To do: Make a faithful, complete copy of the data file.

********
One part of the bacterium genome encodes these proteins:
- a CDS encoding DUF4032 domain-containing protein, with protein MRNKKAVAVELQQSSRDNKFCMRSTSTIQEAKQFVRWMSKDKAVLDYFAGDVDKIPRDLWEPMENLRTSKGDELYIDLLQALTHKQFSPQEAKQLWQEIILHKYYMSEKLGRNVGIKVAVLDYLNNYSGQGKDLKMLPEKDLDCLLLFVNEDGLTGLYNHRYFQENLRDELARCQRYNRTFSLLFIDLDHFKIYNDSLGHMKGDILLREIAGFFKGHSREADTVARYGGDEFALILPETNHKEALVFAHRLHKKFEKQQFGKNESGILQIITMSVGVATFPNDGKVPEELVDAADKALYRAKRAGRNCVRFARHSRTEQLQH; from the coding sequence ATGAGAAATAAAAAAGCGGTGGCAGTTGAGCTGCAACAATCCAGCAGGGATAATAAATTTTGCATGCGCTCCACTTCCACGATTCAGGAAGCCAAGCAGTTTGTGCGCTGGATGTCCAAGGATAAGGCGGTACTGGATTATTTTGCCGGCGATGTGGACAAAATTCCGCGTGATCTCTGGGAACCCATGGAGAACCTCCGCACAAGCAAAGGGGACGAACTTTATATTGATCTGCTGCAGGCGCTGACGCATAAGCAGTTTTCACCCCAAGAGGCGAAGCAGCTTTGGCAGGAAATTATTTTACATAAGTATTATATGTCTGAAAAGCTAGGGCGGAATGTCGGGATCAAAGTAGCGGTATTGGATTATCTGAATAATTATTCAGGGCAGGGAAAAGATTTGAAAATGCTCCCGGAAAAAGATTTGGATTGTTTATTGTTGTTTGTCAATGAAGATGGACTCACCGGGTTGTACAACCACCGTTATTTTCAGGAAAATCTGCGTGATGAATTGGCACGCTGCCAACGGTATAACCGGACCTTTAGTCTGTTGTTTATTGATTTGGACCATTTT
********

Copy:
One part of the bacterium genome encodes these proteins:
- a CDS encoding DUF4032 domain-containing protein, with protein MRNKKAVAVELQQSSRDNKFCMRSTSTIQEAKQFVRWMSKDKAVLDYFAGDVDKIPRDLWEPMENLRTSKGDELYIDLLQALTHKQFSPQEAKQLWQEIILHKYYMSEKLGRNVGIKVAVLDYLNNYSGQGKDLKMLPEKDLDCLLLFVNEDGLTGLYNHRYFQENLRDELARCQRYNRTFSLLFIDLDHFKIYNDSLGHMKGDILLREIAGFFKGHSREADTVARYGGDEFALILPETNHKEALVFAHRLHKKFEKQQFGKNESGILQIITMSVGVATFPNDGKVPEELVDAADKALYRAKRAGRNCVRFARHSRTEQLQH; from the coding sequence ATGAGAAATAAAAAAGCGGTGGCAGTTGAGCTGCAACAATCCAGCAGGGATAATAAATTTTGCATGCGCTCCACTTCCACGATTCAGGAAGCCAAGCAGTTTGTGCGCTGGATGTCCAAGGATAAGGCGGTACTGGATTATTTTGCCGGCGATGTGGACAAAATTCCGCGTGATCTCTGGGAACCCATGGAGAACCTCCGCACAAGCAAAGGGGACGAACTTTATATTGATCTGCTGCAGGCGCTGACGCATAAGCAGTTTTCACCCCAAGAGGCGAAGCAGCTTTGGCAGGAAATTATTTTACATAAGTATTATATGTCTGAAAAGCTAGGGCGGAATGTCGGGATCAAAGTAGCGGTATTGGATTATCTGAATAATTATTCAGGGCAGGGAAAAGATTTGAAAATGCTCCCGGAAAAAGATTTGGATTGTTTATTGTTGTTTGTCAATGAAGATGGACTCACCGGGTTGTACAACCACCGTTATTTTCAGGAAAATCTGCGTGATGAATTGGCACGCTGCCAACGGTATAACCGGACCTTTAGTCTGTTGTTTATTGATTTGGACCATTTT